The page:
ISO - International Organization for Standardization and Why it Matters

ISO - International Organization for Standardization and Why it Matters

Much of the world we live in today revolves around the industry, whether through our work or the products we consume daily. We are constantly shopping, eating, browsing, traveling, and coming into contact with many businesses and products.

But how do we know that what we’re doing is safe, and how is our safety regulated to ensure everyone stays happy and healthy?

The ISO, or International Organisation for Standards, aims to promote the best ways and methods of ensuring safety and good practice in many areas and aspects of the industry.

First, a little bit about the ISO as an organization: they are an independent, non-government body of 165 member states, with headquarters based in Geneva, Switzerland. So, why do we trust this decentralized group to assess industry conformity regulations? Well, since 1946, ISO has been meeting to discuss standardization. Their aim was for each member to be able to partake in the standardization discussion. In fact, ISO, an acronym that undoubtedly varies language-to-language, actually derives from the Greek ‘isos’, meaning equal. ISO produced its first international standard in 1951; it has continuously pursued standards for the safety and good of the planet.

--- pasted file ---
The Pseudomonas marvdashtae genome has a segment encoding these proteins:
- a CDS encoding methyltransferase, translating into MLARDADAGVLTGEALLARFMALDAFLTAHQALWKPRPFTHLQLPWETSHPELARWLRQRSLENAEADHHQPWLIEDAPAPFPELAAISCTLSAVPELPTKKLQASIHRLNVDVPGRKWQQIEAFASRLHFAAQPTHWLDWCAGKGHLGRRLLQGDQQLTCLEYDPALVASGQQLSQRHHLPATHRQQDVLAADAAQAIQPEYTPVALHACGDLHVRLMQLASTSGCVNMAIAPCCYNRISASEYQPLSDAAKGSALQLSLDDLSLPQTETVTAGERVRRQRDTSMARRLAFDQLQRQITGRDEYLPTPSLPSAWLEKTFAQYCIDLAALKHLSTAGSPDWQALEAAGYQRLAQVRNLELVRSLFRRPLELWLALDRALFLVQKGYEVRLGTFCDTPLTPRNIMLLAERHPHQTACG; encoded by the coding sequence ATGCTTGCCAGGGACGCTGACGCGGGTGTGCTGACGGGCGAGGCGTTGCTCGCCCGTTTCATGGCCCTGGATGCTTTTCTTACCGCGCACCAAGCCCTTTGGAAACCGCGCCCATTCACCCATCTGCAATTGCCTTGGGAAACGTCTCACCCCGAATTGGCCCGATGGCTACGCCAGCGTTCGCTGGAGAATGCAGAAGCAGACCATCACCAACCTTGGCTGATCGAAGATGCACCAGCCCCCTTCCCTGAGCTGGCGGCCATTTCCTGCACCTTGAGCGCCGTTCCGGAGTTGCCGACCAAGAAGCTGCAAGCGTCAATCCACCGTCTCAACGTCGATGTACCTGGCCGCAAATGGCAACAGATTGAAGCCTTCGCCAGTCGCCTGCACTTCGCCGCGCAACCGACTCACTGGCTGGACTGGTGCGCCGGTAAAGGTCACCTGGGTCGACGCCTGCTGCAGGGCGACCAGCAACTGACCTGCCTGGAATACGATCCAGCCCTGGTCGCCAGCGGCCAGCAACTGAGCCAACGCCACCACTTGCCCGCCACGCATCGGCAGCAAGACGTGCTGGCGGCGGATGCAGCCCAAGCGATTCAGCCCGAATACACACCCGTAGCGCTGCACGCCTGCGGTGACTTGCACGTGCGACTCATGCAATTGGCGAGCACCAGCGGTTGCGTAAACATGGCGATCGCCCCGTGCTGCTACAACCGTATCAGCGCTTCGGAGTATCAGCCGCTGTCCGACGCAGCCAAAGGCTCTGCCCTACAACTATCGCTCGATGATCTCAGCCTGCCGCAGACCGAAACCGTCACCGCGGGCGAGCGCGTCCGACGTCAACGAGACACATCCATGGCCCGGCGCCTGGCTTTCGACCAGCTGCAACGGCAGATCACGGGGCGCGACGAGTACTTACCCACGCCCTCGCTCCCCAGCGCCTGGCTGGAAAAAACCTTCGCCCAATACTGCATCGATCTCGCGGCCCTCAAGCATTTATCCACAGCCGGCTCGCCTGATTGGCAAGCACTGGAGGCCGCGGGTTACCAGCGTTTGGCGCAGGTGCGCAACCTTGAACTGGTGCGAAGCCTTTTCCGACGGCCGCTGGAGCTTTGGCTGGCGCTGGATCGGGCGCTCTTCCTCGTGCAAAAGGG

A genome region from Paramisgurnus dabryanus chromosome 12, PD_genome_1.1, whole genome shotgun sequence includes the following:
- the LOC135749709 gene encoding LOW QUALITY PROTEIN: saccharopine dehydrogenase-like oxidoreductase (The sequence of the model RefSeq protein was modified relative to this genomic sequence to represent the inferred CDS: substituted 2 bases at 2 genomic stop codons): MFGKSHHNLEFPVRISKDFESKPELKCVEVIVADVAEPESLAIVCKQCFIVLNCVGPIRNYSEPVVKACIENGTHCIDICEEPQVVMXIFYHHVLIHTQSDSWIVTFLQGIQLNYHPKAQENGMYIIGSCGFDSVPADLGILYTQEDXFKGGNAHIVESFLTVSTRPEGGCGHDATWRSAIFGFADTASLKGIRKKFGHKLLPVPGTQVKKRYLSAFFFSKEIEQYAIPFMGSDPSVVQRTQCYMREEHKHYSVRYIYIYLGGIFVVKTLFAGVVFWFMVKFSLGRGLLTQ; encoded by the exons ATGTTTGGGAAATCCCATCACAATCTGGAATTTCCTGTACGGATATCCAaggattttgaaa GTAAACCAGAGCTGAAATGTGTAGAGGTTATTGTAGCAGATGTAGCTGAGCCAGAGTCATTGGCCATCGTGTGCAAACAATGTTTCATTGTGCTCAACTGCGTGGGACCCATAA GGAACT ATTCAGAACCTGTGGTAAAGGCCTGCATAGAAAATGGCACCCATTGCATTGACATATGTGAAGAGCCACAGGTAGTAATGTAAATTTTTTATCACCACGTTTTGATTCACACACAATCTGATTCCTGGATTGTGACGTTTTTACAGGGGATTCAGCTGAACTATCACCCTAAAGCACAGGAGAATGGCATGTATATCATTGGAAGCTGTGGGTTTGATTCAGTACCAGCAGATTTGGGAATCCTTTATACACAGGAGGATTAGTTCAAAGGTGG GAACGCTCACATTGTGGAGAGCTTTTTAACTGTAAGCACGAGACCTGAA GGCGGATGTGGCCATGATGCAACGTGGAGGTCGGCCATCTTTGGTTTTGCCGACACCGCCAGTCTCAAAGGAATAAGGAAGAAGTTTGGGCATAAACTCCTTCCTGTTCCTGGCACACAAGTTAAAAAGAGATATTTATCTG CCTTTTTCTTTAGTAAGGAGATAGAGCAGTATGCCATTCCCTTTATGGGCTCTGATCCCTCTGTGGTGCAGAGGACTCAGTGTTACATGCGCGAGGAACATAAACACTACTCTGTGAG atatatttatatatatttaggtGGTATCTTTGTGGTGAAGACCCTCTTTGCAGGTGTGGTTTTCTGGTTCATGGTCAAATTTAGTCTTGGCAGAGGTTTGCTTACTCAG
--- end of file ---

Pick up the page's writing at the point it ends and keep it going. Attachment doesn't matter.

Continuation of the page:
Who decides on what becomes a standard? Naturally, producing an internationally recognized standard is vital to work. It requires much authority, which is why you’ll be pleased to hear that standards are defined by industry experts (called CASCO) who know what a company or industry needs to produce quality, safe, effective work. Before any industry standard is published, it goes through drafting, reviewing, voting and publication, ensuring every standard is fairly regulated. 

ISO has almost 24,000 standards, spanning many different types of regulation: quality management, environmental management, health and safety, energy management, food safety, and IT security. As a result, ISO can also proudly say that they contribute to all of the global sustainable development goals.